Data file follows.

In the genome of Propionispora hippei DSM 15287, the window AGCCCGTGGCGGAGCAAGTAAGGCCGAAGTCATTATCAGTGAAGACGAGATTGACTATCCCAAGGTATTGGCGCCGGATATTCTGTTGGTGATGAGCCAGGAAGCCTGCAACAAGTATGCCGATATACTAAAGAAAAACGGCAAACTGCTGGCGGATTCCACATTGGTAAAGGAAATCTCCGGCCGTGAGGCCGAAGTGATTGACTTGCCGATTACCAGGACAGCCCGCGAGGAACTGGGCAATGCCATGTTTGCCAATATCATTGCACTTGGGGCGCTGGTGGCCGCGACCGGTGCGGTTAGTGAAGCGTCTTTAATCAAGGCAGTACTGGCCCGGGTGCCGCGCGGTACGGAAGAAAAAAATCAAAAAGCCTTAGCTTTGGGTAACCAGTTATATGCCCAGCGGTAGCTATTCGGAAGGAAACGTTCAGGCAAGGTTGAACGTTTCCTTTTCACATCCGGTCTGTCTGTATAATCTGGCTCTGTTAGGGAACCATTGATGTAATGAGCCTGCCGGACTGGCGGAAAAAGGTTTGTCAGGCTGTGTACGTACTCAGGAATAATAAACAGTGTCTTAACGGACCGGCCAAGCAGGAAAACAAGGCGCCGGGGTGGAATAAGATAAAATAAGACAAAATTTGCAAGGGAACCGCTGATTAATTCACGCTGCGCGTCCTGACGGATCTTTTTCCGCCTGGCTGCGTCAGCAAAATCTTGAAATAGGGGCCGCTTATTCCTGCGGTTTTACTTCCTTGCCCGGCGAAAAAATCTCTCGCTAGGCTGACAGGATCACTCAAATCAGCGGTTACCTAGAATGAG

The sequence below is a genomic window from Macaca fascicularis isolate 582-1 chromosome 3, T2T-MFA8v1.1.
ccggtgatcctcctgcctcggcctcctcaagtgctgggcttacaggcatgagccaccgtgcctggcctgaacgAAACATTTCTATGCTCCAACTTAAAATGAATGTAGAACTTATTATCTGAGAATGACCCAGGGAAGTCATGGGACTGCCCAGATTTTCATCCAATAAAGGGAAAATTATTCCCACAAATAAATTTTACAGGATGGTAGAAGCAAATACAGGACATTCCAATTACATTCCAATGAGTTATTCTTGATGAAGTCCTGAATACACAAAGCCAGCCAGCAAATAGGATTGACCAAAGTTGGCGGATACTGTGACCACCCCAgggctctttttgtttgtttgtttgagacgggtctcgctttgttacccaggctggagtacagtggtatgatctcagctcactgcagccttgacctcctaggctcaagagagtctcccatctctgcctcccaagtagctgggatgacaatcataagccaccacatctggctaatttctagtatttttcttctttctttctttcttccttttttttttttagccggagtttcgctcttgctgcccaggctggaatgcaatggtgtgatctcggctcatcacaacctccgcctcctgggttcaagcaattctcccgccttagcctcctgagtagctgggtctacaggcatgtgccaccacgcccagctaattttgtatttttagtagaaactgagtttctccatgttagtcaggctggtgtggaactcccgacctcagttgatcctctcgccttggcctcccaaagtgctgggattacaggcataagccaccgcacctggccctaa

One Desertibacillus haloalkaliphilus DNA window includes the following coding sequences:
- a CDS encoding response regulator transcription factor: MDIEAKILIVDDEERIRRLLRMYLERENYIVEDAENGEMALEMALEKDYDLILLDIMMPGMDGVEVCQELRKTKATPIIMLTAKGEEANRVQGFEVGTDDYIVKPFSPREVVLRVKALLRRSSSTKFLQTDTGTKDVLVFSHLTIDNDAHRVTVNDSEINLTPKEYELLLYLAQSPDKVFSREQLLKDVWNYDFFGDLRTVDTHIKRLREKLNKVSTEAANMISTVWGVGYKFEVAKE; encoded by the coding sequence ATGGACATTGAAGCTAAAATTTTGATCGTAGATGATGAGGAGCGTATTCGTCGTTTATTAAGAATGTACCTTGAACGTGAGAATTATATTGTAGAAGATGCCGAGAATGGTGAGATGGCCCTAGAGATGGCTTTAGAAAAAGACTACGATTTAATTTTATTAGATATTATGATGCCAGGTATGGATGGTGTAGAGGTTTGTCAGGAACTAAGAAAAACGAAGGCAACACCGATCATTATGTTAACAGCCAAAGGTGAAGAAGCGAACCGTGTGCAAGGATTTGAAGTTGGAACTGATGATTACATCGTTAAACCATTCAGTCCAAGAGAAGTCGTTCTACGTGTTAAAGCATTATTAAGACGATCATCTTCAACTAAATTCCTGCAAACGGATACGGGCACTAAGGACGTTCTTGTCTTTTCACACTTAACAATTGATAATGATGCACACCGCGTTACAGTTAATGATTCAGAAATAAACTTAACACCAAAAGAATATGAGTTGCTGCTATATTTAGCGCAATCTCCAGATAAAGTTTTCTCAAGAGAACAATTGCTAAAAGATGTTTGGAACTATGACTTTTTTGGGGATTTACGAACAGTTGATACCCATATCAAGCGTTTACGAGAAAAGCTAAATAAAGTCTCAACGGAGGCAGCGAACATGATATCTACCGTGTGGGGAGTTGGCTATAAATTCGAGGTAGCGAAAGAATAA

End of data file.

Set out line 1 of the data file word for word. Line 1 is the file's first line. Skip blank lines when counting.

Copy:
In the genome of Propionispora hippei DSM 15287, the window AGCCCGTGGCGGAGCAAGTAAGGCCGAAGTCATTATCAGTGAAGACGAGATTGACTATCCCAAGGTATTGGCGCCGGATATTCTGTTGGTGATGAGCCAGGAAGCCTGCAACAAGTATGCCGATATACTAAAGAAAAACGGCAAACTGCTGGCGGATTCCACATTGGTAAAGGAAATCTCCGGCCGTGAGGCCGAAGTGATTGACTTGCCGATTACCAGGACAGCCCGCGAGGAACTGGGCAATGCCATGTTTGCCAATATCATTGCACTTGGGGCGCTGGTGGCCGCGACCGGTGCGGTTAGTGAAGCGTCTTTAATCAAGGCAGTACTGGCCCGGGTGCCGCGCGGTACGGAAGAAAAAAATCAAAAAGCCTTAGCTTTGGGTAACCAGTTATATGCCCAGCGGTAGCTATTCGGAAGGAAACGTTCAGGCAAGGTTGAACGTTTCCTTTTCACATCCGGTCTGTCTGTATAATCTGGCTCTGTTAGGGAACCATTGATGTAATGAGCCTGCCGGACTGGCGGAAAAAGGTTTGTCAGGCTGTGTACGTACTCAGGAATAATAAACAGTGTCTTAACGGACCGGCCAAGCAGGAAAACAAGGCGCCGGGGTGGAATAAGATAAAATAAGACAAAATTTGCAAGGGAACCGCTGATTAATTCACGCTGCGCGTCCTGACGGATCTTTTTCCGCCTGGCTGCGTCAGCAAAATCTTGAAATAGGGGCCGCTTATTCCTGCGGTTTTACTTCCTTGCCCGGCGAAAAAATCTCTCGCTAGGCTGACAGGATCACTCAAATCAGCGGTTACCTAGAATGAG